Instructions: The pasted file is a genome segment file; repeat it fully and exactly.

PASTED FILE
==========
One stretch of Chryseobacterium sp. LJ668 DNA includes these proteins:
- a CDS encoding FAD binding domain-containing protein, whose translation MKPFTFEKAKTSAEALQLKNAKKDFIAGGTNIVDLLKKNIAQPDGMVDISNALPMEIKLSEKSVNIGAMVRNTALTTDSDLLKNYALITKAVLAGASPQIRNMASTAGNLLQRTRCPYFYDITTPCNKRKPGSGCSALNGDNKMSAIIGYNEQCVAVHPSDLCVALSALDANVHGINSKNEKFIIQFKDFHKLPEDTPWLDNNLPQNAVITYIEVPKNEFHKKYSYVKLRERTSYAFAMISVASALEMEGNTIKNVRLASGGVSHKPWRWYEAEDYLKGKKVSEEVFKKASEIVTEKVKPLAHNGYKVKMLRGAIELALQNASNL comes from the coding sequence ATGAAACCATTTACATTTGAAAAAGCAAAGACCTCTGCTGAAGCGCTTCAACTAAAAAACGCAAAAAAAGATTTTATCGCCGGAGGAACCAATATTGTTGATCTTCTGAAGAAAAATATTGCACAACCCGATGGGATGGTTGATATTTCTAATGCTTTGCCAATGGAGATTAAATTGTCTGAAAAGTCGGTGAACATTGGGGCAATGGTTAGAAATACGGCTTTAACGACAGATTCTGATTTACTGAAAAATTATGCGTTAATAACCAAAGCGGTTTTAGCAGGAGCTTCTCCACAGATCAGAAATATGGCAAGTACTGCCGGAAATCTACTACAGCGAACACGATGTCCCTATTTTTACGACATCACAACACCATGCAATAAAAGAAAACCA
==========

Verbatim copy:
One stretch of Chryseobacterium sp. LJ668 DNA includes these proteins:
- a CDS encoding FAD binding domain-containing protein, whose translation MKPFTFEKAKTSAEALQLKNAKKDFIAGGTNIVDLLKKNIAQPDGMVDISNALPMEIKLSEKSVNIGAMVRNTALTTDSDLLKNYALITKAVLAGASPQIRNMASTAGNLLQRTRCPYFYDITTPCNKRKPGSGCSALNGDNKMSAIIGYNEQCVAVHPSDLCVALSALDANVHGINSKNEKFIIQFKDFHKLPEDTPWLDNNLPQNAVITYIEVPKNEFHKKYSYVKLRERTSYAFAMISVASALEMEGNTIKNVRLASGGVSHKPWRWYEAEDYLKGKKVSEEVFKKASEIVTEKVKPLAHNGYKVKMLRGAIELALQNASNL comes from the coding sequence ATGAAACCATTTACATTTGAAAAAGCAAAGACCTCTGCTGAAGCGCTTCAACTAAAAAACGCAAAAAAAGATTTTATCGCCGGAGGAACCAATATTGTTGATCTTCTGAAGAAAAATATTGCACAACCCGATGGGATGGTTGATATTTCTAATGCTTTGCCAATGGAGATTAAATTGTCTGAAAAGTCGGTGAACATTGGGGCAATGGTTAGAAATACGGCTTTAACGACAGATTCTGATTTACTGAAAAATTATGCGTTAATAACCAAAGCGGTTTTAGCAGGAGCTTCTCCACAGATCAGAAATATGGCAAGTACTGCCGGAAATCTACTACAGCGAACACGATGTCCCTATTTTTACGACATCACAACACCATGCAATAAAAGAAAACCA